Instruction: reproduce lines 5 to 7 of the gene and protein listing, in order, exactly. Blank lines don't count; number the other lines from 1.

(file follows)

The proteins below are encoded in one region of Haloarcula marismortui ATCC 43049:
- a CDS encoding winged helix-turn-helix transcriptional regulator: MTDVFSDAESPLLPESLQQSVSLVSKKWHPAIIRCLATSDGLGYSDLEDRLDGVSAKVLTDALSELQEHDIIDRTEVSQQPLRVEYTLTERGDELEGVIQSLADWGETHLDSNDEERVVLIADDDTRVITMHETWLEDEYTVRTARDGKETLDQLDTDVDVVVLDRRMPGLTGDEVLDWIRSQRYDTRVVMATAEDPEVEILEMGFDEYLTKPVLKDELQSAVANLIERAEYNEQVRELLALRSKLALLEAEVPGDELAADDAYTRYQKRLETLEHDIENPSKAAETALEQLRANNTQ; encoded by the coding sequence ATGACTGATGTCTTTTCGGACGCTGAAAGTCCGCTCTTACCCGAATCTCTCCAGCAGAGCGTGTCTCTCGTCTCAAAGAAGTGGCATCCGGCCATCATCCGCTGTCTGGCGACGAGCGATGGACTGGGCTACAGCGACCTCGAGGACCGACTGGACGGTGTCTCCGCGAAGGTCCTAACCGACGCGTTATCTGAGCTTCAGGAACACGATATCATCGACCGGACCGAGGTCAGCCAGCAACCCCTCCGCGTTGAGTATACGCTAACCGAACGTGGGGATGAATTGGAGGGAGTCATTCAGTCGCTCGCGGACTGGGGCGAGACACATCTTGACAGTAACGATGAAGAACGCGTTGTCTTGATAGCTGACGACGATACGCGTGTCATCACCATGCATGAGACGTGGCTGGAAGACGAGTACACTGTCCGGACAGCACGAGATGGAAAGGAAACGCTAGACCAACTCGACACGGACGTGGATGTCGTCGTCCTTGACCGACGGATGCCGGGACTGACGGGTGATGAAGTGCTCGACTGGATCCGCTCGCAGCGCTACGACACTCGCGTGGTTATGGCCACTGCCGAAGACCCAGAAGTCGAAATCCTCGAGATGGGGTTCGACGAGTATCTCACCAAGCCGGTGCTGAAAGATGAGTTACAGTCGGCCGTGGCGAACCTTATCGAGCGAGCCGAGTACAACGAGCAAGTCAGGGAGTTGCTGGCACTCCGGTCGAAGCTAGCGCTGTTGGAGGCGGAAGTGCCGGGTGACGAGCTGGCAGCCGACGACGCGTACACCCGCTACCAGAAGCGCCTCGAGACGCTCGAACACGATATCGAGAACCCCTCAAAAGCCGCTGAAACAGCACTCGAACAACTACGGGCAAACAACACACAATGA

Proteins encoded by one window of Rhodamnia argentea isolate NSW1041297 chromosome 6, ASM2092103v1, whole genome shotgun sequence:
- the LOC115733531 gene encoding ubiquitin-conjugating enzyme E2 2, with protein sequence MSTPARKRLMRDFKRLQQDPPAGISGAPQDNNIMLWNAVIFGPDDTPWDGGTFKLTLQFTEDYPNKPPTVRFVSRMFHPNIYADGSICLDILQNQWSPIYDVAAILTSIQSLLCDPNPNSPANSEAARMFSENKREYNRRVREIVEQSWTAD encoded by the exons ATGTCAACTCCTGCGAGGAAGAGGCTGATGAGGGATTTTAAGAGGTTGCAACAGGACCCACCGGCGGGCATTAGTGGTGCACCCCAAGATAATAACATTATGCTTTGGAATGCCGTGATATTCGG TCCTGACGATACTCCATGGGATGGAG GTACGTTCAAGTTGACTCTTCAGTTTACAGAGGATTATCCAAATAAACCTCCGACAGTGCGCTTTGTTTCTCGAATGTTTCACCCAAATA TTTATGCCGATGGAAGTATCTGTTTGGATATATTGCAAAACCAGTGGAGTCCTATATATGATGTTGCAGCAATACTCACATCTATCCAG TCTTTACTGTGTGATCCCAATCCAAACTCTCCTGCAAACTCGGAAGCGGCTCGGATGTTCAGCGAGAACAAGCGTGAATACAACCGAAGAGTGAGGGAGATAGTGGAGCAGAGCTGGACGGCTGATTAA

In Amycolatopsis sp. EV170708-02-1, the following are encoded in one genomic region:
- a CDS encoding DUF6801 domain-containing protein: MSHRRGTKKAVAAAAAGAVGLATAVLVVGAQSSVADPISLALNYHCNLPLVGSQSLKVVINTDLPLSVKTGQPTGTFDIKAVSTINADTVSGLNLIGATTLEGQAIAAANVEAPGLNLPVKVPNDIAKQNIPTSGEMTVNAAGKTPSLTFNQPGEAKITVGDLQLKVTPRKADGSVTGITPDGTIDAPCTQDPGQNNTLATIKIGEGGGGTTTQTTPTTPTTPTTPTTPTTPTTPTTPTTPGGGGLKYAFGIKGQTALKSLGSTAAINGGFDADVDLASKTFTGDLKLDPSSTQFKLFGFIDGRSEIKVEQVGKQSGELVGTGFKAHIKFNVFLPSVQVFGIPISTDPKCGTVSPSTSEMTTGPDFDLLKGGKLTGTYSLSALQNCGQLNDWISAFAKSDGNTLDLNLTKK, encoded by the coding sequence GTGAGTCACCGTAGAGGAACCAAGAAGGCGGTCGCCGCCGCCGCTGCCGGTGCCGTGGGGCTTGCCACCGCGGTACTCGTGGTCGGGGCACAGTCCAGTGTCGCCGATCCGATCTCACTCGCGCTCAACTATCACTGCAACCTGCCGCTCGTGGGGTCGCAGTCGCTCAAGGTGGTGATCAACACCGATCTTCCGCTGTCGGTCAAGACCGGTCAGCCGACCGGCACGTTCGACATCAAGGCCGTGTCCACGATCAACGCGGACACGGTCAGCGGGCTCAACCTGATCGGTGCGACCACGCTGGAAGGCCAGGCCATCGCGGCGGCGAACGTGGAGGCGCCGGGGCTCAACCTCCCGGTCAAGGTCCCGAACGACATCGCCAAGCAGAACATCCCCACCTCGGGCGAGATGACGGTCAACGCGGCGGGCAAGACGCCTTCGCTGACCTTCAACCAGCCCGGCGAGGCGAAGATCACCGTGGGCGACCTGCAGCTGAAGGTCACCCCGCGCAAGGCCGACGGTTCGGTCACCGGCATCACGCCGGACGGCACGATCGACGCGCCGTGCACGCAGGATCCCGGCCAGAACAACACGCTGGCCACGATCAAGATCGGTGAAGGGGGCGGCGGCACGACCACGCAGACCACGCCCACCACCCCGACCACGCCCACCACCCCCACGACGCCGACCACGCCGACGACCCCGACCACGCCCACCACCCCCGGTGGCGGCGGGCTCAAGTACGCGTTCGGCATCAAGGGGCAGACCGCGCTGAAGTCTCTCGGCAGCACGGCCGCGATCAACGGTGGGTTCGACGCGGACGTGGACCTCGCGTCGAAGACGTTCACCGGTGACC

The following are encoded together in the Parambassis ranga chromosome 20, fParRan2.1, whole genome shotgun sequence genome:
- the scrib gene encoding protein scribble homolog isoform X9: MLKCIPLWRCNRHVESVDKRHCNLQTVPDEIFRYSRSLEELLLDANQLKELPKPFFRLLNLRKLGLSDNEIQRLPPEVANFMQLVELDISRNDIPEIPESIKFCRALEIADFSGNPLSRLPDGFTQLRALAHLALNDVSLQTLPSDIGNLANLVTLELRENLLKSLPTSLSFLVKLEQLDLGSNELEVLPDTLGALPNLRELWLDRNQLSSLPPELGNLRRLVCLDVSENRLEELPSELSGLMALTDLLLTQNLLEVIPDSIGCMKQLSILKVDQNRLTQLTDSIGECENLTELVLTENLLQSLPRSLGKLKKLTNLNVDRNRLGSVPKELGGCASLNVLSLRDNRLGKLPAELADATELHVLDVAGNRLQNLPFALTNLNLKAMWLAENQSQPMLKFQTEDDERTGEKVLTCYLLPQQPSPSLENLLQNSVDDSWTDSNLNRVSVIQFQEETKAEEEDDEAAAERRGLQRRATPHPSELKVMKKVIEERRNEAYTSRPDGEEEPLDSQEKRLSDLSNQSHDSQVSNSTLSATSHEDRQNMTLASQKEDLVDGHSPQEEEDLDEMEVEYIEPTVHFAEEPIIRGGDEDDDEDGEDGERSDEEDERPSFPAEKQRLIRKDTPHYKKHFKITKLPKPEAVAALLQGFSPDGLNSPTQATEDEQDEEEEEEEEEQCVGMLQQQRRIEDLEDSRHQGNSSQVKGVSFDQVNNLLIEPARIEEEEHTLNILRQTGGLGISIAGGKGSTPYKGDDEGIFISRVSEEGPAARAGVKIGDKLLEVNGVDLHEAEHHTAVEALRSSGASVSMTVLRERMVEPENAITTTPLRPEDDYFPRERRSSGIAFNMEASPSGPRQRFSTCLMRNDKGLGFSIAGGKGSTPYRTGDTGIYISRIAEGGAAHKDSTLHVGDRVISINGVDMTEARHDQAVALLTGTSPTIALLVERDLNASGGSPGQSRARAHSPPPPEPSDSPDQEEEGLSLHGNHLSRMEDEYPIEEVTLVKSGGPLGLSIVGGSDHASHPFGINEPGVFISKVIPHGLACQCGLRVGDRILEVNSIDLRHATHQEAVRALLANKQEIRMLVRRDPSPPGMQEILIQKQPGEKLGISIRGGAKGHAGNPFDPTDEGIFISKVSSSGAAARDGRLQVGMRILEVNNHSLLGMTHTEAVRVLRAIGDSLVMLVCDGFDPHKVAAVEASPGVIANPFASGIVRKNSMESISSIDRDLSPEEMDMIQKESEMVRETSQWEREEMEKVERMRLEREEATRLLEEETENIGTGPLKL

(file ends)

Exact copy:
In Amycolatopsis sp. EV170708-02-1, the following are encoded in one genomic region:
- a CDS encoding DUF6801 domain-containing protein: MSHRRGTKKAVAAAAAGAVGLATAVLVVGAQSSVADPISLALNYHCNLPLVGSQSLKVVINTDLPLSVKTGQPTGTFDIKAVSTINADTVSGLNLIGATTLEGQAIAAANVEAPGLNLPVKVPNDIAKQNIPTSGEMTVNAAGKTPSLTFNQPGEAKITVGDLQLKVTPRKADGSVTGITPDGTIDAPCTQDPGQNNTLATIKIGEGGGGTTTQTTPTTPTTPTTPTTPTTPTTPTTPTTPGGGGLKYAFGIKGQTALKSLGSTAAINGGFDADVDLASKTFTGDLKLDPSSTQFKLFGFIDGRSEIKVEQVGKQSGELVGTGFKAHIKFNVFLPSVQVFGIPISTDPKCGTVSPSTSEMTTGPDFDLLKGGKLTGTYSLSALQNCGQLNDWISAFAKSDGNTLDLNLTKK, encoded by the coding sequence GTGAGTCACCGTAGAGGAACCAAGAAGGCGGTCGCCGCCGCCGCTGCCGGTGCCGTGGGGCTTGCCACCGCGGTACTCGTGGTCGGGGCACAGTCCAGTGTCGCCGATCCGATCTCACTCGCGCTCAACTATCACTGCAACCTGCCGCTCGTGGGGTCGCAGTCGCTCAAGGTGGTGATCAACACCGATCTTCCGCTGTCGGTCAAGACCGGTCAGCCGACCGGCACGTTCGACATCAAGGCCGTGTCCACGATCAACGCGGACACGGTCAGCGGGCTCAACCTGATCGGTGCGACCACGCTGGAAGGCCAGGCCATCGCGGCGGCGAACGTGGAGGCGCCGGGGCTCAACCTCCCGGTCAAGGTCCCGAACGACATCGCCAAGCAGAACATCCCCACCTCGGGCGAGATGACGGTCAACGCGGCGGGCAAGACGCCTTCGCTGACCTTCAACCAGCCCGGCGAGGCGAAGATCACCGTGGGCGACCTGCAGCTGAAGGTCACCCCGCGCAAGGCCGACGGTTCGGTCACCGGCATCACGCCGGACGGCACGATCGACGCGCCGTGCACGCAGGATCCCGGCCAGAACAACACGCTGGCCACGATCAAGATCGGTGAAGGGGGCGGCGGCACGACCACGCAGACCACGCCCACCACCCCGACCACGCCCACCACCCCCACGACGCCGACCACGCCGACGACCCCGACCACGCCCACCACCCCCGGTGGCGGCGGGCTCAAGTACGCGTTCGGCATCAAGGGGCAGACCGCGCTGAAGTCTCTCGGCAGCACGGCCGCGATCAACGGTGGGTTCGACGCGGACGTGGACCTCGCGTCGAAGACGTTCACCGGTGACC

The following are encoded together in the Parambassis ranga chromosome 20, fParRan2.1, whole genome shotgun sequence genome: